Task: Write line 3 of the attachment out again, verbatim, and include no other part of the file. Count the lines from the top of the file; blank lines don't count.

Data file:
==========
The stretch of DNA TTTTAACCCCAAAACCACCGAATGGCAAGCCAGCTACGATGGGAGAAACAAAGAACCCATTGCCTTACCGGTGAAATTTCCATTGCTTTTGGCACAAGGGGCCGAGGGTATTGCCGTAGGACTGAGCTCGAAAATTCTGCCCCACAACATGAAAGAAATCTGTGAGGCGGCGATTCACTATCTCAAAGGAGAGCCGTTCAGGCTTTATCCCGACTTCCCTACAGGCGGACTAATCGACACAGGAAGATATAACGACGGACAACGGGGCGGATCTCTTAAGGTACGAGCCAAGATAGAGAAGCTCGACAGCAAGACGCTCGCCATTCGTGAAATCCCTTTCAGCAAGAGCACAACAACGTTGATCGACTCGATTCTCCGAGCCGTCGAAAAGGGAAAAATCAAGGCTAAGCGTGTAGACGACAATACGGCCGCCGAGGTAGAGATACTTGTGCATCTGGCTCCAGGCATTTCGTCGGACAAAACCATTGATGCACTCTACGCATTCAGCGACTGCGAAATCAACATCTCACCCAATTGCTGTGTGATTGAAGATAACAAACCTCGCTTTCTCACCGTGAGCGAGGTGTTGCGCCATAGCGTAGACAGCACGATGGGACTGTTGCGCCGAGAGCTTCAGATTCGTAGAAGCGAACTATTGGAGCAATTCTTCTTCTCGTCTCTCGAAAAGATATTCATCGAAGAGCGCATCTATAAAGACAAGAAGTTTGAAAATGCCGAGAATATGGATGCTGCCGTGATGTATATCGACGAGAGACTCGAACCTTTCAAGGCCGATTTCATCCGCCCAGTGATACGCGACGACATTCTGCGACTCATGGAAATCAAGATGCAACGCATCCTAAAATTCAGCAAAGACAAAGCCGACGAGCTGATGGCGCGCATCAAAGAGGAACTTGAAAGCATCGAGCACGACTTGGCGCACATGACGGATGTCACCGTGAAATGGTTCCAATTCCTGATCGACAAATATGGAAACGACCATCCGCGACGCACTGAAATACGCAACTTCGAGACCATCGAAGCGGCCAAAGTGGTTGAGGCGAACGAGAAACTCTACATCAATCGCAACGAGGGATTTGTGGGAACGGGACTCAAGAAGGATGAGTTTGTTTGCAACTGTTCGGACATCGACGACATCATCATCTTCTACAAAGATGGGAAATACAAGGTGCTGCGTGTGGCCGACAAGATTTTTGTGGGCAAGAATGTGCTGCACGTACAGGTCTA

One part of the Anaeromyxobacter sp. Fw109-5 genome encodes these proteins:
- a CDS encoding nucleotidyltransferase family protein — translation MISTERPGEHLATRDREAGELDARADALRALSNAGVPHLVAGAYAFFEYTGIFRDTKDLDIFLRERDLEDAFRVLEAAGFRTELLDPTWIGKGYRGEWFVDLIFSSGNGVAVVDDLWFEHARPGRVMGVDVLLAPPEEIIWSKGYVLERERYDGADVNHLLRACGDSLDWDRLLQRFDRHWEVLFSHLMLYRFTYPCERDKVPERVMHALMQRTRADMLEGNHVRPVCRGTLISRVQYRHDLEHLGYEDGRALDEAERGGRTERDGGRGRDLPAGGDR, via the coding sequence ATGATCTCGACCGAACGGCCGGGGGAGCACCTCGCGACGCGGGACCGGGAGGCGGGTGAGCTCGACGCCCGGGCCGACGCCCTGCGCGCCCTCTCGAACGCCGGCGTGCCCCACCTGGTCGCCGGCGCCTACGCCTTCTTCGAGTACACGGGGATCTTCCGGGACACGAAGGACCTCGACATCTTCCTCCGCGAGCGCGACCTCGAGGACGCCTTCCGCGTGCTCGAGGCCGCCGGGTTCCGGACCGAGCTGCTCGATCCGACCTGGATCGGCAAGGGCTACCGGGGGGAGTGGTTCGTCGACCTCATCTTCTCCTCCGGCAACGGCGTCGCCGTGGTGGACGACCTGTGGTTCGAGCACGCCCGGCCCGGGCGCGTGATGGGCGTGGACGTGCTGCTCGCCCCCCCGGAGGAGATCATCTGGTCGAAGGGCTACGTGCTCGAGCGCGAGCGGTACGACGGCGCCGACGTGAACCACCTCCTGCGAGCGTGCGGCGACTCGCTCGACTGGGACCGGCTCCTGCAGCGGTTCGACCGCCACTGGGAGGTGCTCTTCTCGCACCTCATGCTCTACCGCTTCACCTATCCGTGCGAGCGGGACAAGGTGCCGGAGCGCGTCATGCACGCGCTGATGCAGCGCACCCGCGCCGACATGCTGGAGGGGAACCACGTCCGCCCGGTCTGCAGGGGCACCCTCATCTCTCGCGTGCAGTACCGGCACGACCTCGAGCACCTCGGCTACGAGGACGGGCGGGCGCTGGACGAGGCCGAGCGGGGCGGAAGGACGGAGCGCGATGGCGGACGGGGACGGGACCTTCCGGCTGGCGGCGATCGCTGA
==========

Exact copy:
- a CDS encoding nucleotidyltransferase family protein — translation MISTERPGEHLATRDREAGELDARADALRALSNAGVPHLVAGAYAFFEYTGIFRDTKDLDIFLRERDLEDAFRVLEAAGFRTELLDPTWIGKGYRGEWFVDLIFSSGNGVAVVDDLWFEHARPGRVMGVDVLLAPPEEIIWSKGYVLERERYDGADVNHLLRACGDSLDWDRLLQRFDRHWEVLFSHLMLYRFTYPCERDKVPERVMHALMQRTRADMLEGNHVRPVCRGTLISRVQYRHDLEHLGYEDGRALDEAERGGRTERDGGRGRDLPAGGDR, via the coding sequence ATGATCTCGACCGAACGGCCGGGGGAGCACCTCGCGACGCGGGACCGGGAGGCGGGTGAGCTCGACGCCCGGGCCGACGCCCTGCGCGCCCTCTCGAACGCCGGCGTGCCCCACCTGGTCGCCGGCGCCTACGCCTTCTTCGAGTACACGGGGATCTTCCGGGACACGAAGGACCTCGACATCTTCCTCCGCGAGCGCGACCTCGAGGACGCCTTCCGCGTGCTCGAGGCCGCCGGGTTCCGGACCGAGCTGCTCGATCCGACCTGGATCGGCAAGGGCTACCGGGGGGAGTGGTTCGTCGACCTCATCTTCTCCTCCGGCAACGGCGTCGCCGTGGTGGACGACCTGTGGTTCGAGCACGCCCGGCCCGGGCGCGTGATGGGCGTGGACGTGCTGCTCGCCCCCCCGGAGGAGATCATCTGGTCGAAGGGCTACGTGCTCGAGCGCGAGCGGTACGACGGCGCCGACGTGAACCACCTCCTGCGAGCGTGCGGCGACTCGCTCGACTGGGACCGGCTCCTGCAGCGGTTCGACCGCCACTGGGAGGTGCTCTTCTCGCACCTCATGCTCTACCGCTTCACCTATCCGTGCGAGCGGGACAAGGTGCCGGAGCGCGTCATGCACGCGCTGATGCAGCGCACCCGCGCCGACATGCTGGAGGGGAACCACGTCCGCCCGGTCTGCAGGGGCACCCTCATCTCTCGCGTGCAGTACCGGCACGACCTCGAGCACCTCGGCTACGAGGACGGGCGGGCGCTGGACGAGGCCGAGCGGGGCGGAAGGACGGAGCGCGATGGCGGACGGGGACGGGACCTTCCGGCTGGCGGCGATCGCTGA